How to Price Your Conference or Exhibition
Conferences, exhibitions, and events were the original forms of social media. In recent years attendees have been more difficult to attract, due to the rise of the Internet, the increased hassle of travel, and an economic recession. But even as event producers have struggled against these forces to maintain or grow attendance levels, they have in many cases ambitiously attempted to increase revenue by increasing prices to attend their events. And as the recent experience at a number of events demonstrates, this can be a formula for failure.
One of the most forthright and savvy publishing operations on the Web, Mequoda Daily, recently discovered that price increases can backfire. In their own words:
Mequoda Summit: Rolling Back Prices to 2009
A 3-day program for the price of 2-days
After a multi-month test we have decided to reduce the price of the Seventh Mequoda Summit. We originally tested a theory explained in today’s Mequoda Daily post. It basically consisted of our desire to add more content to this year’s Mequoda Summit, to further enhance the experience for our attendees.
So we went forth with the test. This included increasing the content of the Summit by 25%. To be able to support the time and resources spent on this additional content, we decided to increase the price by 14%.
As a result we concluded that a 25% increase in content and a 14% increase in price yielded a 38% decrease in attendance.
In turn we have ended our test, and have shared our results with all of our loyal readers. We hope that you consider our findings when planning live events in the future. We are also offering admittance to the Summit for last year’s price, which is $200 cheaper than our original offer for 2010.
This decision by Mequoda Daily is at once smart and courageous. I’m sure they saw registrations and revenue increase immediately.
Test Multiple Price Points to Determine the Best Price
The best way to determine the appropriate price for an event is by testing several different price points at the start of your marketing campaign. The graph below displays the results of a price test I recently conducted for a client at conference fees that ranged from from $1,395 to $1,995. The test enabled us to determine that the best price was $1,595, which provided a projected incremental $60,000 in revenue over the next best price of $1,395, and more than $130,000 of incremental revenue over the worst outcome at $1,995.
Pricing is often a seat of the pants decision for an event producer. There are many methods that can be employed to determine the price for your conference – what your competitors charge, how many days it lasts, or how much content you have. Testing provides a way to find out directly from your customers what value they place on your product. The best strategy, and the one that will generate the most revenue, is to set your pricing through testing.
The Revenue Implications of Charging for Exhibit Attendance
Many conferences have an exhibit area that also provides a significant revenue stream. In order to maximize traffic on the exhibit floor, event management usually offers free passes to individuals who would like to visit the exhibits, but not attend conference sessions.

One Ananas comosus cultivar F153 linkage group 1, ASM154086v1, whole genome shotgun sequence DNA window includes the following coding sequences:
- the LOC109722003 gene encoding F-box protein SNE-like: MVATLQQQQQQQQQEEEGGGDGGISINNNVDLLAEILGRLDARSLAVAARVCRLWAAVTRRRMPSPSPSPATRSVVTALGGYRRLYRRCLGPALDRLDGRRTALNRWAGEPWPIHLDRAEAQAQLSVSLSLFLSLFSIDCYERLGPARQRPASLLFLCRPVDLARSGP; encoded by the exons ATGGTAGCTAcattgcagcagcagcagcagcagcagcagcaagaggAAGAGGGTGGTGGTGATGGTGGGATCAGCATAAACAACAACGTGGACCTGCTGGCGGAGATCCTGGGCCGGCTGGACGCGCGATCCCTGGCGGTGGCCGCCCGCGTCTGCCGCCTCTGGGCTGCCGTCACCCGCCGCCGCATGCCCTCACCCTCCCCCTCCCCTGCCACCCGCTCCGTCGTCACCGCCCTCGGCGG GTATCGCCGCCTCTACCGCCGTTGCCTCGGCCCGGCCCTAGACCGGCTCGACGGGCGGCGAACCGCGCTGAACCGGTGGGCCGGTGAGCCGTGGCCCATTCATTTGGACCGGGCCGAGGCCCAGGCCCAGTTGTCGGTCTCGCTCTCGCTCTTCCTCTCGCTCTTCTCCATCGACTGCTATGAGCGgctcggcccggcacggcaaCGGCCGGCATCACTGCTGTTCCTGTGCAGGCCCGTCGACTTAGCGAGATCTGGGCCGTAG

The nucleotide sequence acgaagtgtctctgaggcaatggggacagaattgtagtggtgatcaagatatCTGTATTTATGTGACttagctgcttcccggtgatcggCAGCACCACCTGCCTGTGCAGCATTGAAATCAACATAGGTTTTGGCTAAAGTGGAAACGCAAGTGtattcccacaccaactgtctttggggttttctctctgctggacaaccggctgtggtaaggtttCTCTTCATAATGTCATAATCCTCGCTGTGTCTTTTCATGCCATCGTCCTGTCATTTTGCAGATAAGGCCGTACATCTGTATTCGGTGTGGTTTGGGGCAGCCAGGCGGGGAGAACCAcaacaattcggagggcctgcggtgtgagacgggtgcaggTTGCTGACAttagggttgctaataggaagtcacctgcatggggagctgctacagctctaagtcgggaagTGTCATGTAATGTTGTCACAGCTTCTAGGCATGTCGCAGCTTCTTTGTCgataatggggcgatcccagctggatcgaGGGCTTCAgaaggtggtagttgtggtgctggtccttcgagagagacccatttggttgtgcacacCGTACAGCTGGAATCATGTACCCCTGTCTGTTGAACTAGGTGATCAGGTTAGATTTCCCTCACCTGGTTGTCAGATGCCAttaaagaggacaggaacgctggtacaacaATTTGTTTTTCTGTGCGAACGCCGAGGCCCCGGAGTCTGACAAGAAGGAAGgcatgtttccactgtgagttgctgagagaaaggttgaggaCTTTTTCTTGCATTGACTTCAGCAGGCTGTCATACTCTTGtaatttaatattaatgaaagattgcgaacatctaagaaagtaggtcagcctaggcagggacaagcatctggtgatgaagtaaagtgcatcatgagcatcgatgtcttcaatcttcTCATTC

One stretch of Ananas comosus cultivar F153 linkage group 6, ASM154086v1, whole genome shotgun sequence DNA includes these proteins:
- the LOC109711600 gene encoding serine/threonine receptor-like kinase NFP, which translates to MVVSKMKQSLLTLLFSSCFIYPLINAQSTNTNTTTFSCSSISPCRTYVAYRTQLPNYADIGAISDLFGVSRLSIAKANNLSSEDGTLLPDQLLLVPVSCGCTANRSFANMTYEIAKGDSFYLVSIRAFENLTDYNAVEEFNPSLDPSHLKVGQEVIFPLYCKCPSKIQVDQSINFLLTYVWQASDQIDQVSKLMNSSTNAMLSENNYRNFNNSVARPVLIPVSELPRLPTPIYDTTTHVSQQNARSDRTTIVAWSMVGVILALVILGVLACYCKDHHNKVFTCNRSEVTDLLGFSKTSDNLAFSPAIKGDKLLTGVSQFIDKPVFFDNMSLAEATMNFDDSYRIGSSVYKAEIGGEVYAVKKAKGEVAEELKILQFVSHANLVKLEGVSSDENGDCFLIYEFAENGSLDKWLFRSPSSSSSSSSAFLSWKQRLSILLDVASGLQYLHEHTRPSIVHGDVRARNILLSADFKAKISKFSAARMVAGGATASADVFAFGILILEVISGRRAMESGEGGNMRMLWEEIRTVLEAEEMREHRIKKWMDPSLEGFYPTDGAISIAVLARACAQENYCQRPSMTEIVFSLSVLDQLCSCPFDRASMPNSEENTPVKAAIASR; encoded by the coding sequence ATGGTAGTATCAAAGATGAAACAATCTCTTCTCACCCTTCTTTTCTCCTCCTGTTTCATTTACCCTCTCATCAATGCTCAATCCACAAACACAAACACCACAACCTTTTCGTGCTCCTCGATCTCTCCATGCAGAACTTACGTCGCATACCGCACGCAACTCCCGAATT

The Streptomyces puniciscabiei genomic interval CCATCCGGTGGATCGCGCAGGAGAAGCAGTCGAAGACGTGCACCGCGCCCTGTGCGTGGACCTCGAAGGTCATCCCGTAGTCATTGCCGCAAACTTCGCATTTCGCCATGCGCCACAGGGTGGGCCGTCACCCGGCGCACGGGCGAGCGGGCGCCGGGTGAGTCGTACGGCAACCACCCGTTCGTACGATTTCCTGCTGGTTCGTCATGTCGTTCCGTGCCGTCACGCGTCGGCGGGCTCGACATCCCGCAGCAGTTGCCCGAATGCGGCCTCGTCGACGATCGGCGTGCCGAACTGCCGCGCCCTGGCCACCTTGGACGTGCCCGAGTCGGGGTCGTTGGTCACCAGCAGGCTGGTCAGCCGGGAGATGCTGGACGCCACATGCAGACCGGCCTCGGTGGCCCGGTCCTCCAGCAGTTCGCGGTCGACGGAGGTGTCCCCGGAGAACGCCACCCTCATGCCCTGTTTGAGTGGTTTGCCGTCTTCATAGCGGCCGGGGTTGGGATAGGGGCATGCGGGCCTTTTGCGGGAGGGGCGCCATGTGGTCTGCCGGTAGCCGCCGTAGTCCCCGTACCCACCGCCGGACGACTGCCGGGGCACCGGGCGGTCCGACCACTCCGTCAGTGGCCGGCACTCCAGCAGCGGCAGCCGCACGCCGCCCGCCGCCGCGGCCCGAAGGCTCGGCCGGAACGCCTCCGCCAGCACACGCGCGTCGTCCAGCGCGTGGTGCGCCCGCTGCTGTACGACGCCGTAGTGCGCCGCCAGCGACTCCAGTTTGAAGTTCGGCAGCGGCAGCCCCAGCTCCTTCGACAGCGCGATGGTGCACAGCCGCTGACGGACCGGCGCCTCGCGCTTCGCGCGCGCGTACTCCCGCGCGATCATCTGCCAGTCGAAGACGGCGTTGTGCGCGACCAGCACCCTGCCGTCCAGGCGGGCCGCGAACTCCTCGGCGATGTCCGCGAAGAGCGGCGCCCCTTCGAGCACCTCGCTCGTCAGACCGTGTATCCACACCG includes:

In some cases an event producer may decide to charge a nominal fee for passes to visit the exhibits to generate some additional revenue. This can be a major mistake.
Let’s take a look at some actual data and the revenue implications of charging for admission. In this case, the event producer decided to offer free admission to the exhibits if the attendee pre-registered, and charge a $50 fee if the attendee registered on site. This was a change in policy from the previous year, when admission was free regardless of when the attendee registered. The change in policy permits a year to year comparison that provides a dramatic illustration of what can happen when a fee is charged for exhibit attendance.
The first thing to note about the data is the significant drop in on site registrations, which declined from 397 to 103, a drop of 74%, in contrast to an increase of 81% in pre-registrations. One could assume that if the $50 fee had not been applied for on site registrations, they would also have grown by 81%. So attendance grew by 39% (to 2,067), when it should have grown by 81% (to 2,680). Actual attendance was 23% lower than it should have been.
The effect of this shortfall in attendance had a major, negative impact on the exhibit sales. Since the size of the exhibit floor grew by 50% (from $342,000 to $521,000), but attendance grew by only 39%, the density of attendees on the exhibit floor decreased by 11%. For an event, the size of attendance is perceived by the density of attendees on the exhibit floor – how crowded it looks. Even though actual attendance grew by 39%, because the size of the exhibit floor grew by 50%, it looked like there were actually fewer visitors in attendance.
The effect on exhibit sales and revenue was immediate. The percentage of exhibitors who signed contracts on site to exhibit at the next conference dropped from 79% to 59%, resulting in a revenue level that was $104,200 lower than it should have been. This revenue loss far exceeded the $5,150 in revenue realized from charging a $50 on site fee for exhibits passes.
This whole scenario could have been avoided by a simple price test on the exhibit pass at the start of the attendee marketing campaign. Event management would than have known the effect of the increase on price on overall attendance, and could have made the pricing decision accordingly.
It never pays to set prices first and react later. Always be testing!